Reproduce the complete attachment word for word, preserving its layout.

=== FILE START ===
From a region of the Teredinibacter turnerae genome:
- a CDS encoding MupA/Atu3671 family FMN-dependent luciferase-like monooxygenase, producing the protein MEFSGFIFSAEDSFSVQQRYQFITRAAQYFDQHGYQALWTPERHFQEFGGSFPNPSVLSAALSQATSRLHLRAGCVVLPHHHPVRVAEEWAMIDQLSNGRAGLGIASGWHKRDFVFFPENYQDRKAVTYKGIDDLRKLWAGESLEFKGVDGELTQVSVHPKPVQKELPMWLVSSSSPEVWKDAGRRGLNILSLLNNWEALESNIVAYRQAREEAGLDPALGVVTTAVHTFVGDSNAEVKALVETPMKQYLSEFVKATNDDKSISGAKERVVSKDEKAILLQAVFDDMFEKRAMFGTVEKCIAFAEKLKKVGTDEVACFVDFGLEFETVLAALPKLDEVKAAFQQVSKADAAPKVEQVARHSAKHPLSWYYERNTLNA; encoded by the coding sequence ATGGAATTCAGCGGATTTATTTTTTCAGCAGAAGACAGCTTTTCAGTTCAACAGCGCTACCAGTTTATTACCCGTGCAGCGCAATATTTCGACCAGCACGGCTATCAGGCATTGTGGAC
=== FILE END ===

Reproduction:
From a region of the Teredinibacter turnerae genome:
- a CDS encoding MupA/Atu3671 family FMN-dependent luciferase-like monooxygenase, producing the protein MEFSGFIFSAEDSFSVQQRYQFITRAAQYFDQHGYQALWTPERHFQEFGGSFPNPSVLSAALSQATSRLHLRAGCVVLPHHHPVRVAEEWAMIDQLSNGRAGLGIASGWHKRDFVFFPENYQDRKAVTYKGIDDLRKLWAGESLEFKGVDGELTQVSVHPKPVQKELPMWLVSSSSPEVWKDAGRRGLNILSLLNNWEALESNIVAYRQAREEAGLDPALGVVTTAVHTFVGDSNAEVKALVETPMKQYLSEFVKATNDDKSISGAKERVVSKDEKAILLQAVFDDMFEKRAMFGTVEKCIAFAEKLKKVGTDEVACFVDFGLEFETVLAALPKLDEVKAAFQQVSKADAAPKVEQVARHSAKHPLSWYYERNTLNA; encoded by the coding sequence ATGGAATTCAGCGGATTTATTTTTTCAGCAGAAGACAGCTTTTCAGTTCAACAGCGCTACCAGTTTATTACCCGTGCAGCGCAATATTTCGACCAGCACGGCTATCAGGCATTGTGGAC